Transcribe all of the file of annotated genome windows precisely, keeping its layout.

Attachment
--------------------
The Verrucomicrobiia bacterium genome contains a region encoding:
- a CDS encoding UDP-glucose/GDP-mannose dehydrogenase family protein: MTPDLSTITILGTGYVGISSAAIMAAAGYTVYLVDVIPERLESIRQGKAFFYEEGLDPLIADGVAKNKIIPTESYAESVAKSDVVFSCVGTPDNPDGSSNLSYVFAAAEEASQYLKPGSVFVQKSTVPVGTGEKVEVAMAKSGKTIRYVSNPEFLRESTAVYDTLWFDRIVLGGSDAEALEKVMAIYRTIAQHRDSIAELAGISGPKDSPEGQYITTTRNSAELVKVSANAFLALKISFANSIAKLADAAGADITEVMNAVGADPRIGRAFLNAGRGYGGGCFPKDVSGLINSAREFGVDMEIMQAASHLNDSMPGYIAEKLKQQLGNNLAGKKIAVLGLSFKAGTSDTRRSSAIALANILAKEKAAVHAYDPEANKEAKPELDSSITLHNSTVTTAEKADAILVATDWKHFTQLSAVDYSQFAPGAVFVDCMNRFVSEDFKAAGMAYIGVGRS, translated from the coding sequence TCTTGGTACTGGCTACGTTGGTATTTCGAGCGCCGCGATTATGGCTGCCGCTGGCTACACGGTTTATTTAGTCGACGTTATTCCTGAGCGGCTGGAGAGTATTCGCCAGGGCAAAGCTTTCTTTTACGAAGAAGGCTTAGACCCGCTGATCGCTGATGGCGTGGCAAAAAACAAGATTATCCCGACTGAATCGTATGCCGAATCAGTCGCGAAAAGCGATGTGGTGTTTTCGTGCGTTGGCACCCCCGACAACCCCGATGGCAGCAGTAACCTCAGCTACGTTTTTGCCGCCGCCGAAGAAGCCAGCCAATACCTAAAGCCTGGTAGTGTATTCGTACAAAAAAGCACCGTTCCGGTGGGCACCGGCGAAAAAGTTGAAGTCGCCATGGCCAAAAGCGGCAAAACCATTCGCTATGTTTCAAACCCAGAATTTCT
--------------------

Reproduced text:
The Verrucomicrobiia bacterium genome contains a region encoding:
- a CDS encoding UDP-glucose/GDP-mannose dehydrogenase family protein: MTPDLSTITILGTGYVGISSAAIMAAAGYTVYLVDVIPERLESIRQGKAFFYEEGLDPLIADGVAKNKIIPTESYAESVAKSDVVFSCVGTPDNPDGSSNLSYVFAAAEEASQYLKPGSVFVQKSTVPVGTGEKVEVAMAKSGKTIRYVSNPEFLRESTAVYDTLWFDRIVLGGSDAEALEKVMAIYRTIAQHRDSIAELAGISGPKDSPEGQYITTTRNSAELVKVSANAFLALKISFANSIAKLADAAGADITEVMNAVGADPRIGRAFLNAGRGYGGGCFPKDVSGLINSAREFGVDMEIMQAASHLNDSMPGYIAEKLKQQLGNNLAGKKIAVLGLSFKAGTSDTRRSSAIALANILAKEKAAVHAYDPEANKEAKPELDSSITLHNSTVTTAEKADAILVATDWKHFTQLSAVDYSQFAPGAVFVDCMNRFVSEDFKAAGMAYIGVGRS, translated from the coding sequence TCTTGGTACTGGCTACGTTGGTATTTCGAGCGCCGCGATTATGGCTGCCGCTGGCTACACGGTTTATTTAGTCGACGTTATTCCTGAGCGGCTGGAGAGTATTCGCCAGGGCAAAGCTTTCTTTTACGAAGAAGGCTTAGACCCGCTGATCGCTGATGGCGTGGCAAAAAACAAGATTATCCCGACTGAATCGTATGCCGAATCAGTCGCGAAAAGCGATGTGGTGTTTTCGTGCGTTGGCACCCCCGACAACCCCGATGGCAGCAGTAACCTCAGCTACGTTTTTGCCGCCGCCGAAGAAGCCAGCCAATACCTAAAGCCTGGTAGTGTATTCGTACAAAAAAGCACCGTTCCGGTGGGCACCGGCGAAAAAGTTGAAGTCGCCATGGCCAAAAGCGGCAAAACCATTCGCTATGTTTCAAACCCAGAATTTCT